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Re: You might be a structural engineer, if .

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Gerard:
 
By writing "working long hours for free", it is clear that you missed my point entirely.  Any engineer or employer that equates hours with value will never build wealth.  As professionals, engineers should be compensated based on their value, which has little or nothing to do with hours.  Some of my engineers average 35 hrs/wk, while others work 50+.  I couldn't care less!  They all produce excellent work and they all are compensated well into six figures and pay no state income taxes.  Engineering firms that sell their services on an hourly basis similarly are missing the boat.  Firms build big bonus pools by selling work based on its value to the client, not based on the effort required to produce it.  In other words, lump sum rather than cost plus contracting.
 
Finally, you should know by now that I restrict my BS exclusively to politics and sports, never to engineering subjects.  You should be thrilled that I no longer write about either of the former ... but there is some "Must See TV" coming up this Saturday afternoon, when my beloved Wisconsin Badgers will pummel the Washington State Whatevers on ABC.
 
Stan
 
 
 
On 8/29/07, Gerard Madden, SE <gmse4603(--nospam--at)gmail.com> wrote:
Item 8 & 9 are management talk/bullshit to sucker young engineers (or any worker for that matter) into working long hours for free. A young engineer might be slow at something (because it's new), but you're paying them and billing them less because of that. Bonus can be tied to a company's performance more than an individual. I've worked at a couple of places where I was surrounded by inefficient PE's searching for job #'s to assign billable hours to because they wasted so much time in endless meetings with no resulting work.

I'd rather work an 8-10 hour day like I do now, than a 12 hour day like I used to, and still have some time to do stuff with family, friends etc.

-gm
Project Manager


On 8/29/07, Garner, Robert <rgarner(--nospam--at)moffattnichol.com > wrote:

You might be a structural engineer if you eagerly await the release of each new building code, then immediately begin following it.

 

Seriously!

 


From: Stan Caldwell [mailto: stancaldwell(--nospam--at)gmail.com]
Sent: Wednesday, August 29, 2007 12:52 PM
To: SEAINT Listserv
Subject: You might be a structural engineer, if …

 

In recent weeks, I have been somewhat troubled by several posts and threads that I believe have been overly critical of the profession of structural engineering.  What follows is my alternate perspective, with apologies to Jeff Foxworthy.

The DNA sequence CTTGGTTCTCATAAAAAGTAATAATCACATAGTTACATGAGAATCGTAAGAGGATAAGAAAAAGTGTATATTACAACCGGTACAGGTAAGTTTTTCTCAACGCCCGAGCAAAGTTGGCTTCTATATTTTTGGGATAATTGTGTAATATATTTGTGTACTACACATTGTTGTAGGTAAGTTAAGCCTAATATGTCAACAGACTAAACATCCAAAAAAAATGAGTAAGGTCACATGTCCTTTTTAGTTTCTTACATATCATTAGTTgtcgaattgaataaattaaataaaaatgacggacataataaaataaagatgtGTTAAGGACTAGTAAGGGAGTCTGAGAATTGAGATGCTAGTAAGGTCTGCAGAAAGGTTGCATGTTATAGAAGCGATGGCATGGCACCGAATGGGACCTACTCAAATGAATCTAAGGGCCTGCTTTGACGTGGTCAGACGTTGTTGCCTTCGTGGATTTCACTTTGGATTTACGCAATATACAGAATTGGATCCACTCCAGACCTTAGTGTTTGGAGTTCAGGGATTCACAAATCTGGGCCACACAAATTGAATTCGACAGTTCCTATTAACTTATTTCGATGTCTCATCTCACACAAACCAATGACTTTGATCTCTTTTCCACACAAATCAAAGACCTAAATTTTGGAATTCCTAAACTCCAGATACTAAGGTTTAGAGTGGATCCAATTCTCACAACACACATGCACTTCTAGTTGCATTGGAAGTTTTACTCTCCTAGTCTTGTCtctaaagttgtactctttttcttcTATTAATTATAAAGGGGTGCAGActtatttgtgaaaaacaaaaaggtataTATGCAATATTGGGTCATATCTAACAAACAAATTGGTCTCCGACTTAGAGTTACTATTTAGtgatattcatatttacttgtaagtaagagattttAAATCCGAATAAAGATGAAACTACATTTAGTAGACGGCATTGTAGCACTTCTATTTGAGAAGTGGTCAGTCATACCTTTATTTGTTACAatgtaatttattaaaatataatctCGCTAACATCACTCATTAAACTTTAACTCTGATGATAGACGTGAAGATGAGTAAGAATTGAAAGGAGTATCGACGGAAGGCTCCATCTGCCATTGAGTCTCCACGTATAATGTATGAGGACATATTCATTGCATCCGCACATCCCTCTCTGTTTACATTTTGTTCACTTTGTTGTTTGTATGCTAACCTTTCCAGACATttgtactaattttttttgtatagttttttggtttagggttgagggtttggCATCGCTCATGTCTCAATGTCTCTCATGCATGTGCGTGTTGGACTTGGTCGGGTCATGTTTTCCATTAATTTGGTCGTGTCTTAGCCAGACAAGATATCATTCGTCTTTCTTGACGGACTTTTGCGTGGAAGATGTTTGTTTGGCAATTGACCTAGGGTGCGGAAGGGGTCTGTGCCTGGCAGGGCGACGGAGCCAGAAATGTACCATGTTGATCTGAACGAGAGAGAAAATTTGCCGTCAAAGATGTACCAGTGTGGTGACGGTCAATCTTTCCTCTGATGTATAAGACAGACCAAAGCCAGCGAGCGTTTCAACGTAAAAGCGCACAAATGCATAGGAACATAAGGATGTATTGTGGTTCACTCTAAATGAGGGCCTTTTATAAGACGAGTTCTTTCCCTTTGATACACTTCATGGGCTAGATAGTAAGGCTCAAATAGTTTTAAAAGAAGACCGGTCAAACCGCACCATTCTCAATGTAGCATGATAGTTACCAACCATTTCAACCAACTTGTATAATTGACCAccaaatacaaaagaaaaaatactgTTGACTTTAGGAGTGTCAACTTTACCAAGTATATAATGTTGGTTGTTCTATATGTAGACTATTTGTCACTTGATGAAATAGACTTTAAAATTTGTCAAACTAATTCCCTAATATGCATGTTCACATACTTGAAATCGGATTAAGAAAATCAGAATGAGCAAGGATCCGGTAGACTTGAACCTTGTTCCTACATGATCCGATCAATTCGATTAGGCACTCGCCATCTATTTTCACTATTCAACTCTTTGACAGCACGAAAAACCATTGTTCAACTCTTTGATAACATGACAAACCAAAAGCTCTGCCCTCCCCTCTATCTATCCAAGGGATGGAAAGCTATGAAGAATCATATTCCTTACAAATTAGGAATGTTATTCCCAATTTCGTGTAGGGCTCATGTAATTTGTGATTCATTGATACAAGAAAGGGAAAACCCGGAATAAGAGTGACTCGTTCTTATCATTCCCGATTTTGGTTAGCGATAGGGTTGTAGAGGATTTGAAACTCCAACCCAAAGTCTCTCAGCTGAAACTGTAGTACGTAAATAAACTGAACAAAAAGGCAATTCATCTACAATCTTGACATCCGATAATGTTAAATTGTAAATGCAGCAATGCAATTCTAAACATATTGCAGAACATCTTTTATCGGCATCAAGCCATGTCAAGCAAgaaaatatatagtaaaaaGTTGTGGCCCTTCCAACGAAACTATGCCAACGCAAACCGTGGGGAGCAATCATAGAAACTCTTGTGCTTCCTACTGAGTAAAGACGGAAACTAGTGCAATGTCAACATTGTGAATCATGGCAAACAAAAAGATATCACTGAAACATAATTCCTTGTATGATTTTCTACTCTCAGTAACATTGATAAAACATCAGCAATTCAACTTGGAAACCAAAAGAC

You might be a (happy/productive/successful) structural engineer, if …

 

  1. You take considerable pride in being a structural engineer.   In fact, you view structural engineering as one of the "highest callings" imaginable.
  2. You understand that a typical structural engineer plays a larger role in public safety than nearly anyone else, and you strive to practice accordingly.
  3. You view structural engineering as a career, not as a job.   Moreover, you view structural engineering as a profession, not simply as an occupation.
  4. You consistently place ethics, integrity, and quality above any and all business pressures.
  5. You strive to team effectively with those in other professions and treat them as respected peers, but you make all structural engineering decisions independently.
  6. You take considerable pride in the tangible, constructed results of your efforts.
  7. For the most part, you truly love your work and genuinely wake up each day looking forward to going to your place of employment.
  8. You typically work somewhat in excess of 40 hours/week because you want to, and you couldn't care less about "the clock".
  9. You expect to be fairly compensated with a salary and bonus based on the value of what you accomplish, not with a wage based on the hours that you spend.
  10. You understand and accept the obligation to eventually give something back to the profession of structural engineering through financial contributions, active participation in professional organizations, or some other means.

I created this list in an hour or so and made no attempt to massage it.  Some of the words could undoubtedly be improved, and other attributes/attitudes might very well be worthy of inclusion.   Nevertheless, based on my experience as a happy, productive, and successful structural engineer, I firmly believe in the validity and importance of the ten points above.

 

Best regards,

 

Stan R. Caldwell, P.E.

Richardson, Texas   

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-gm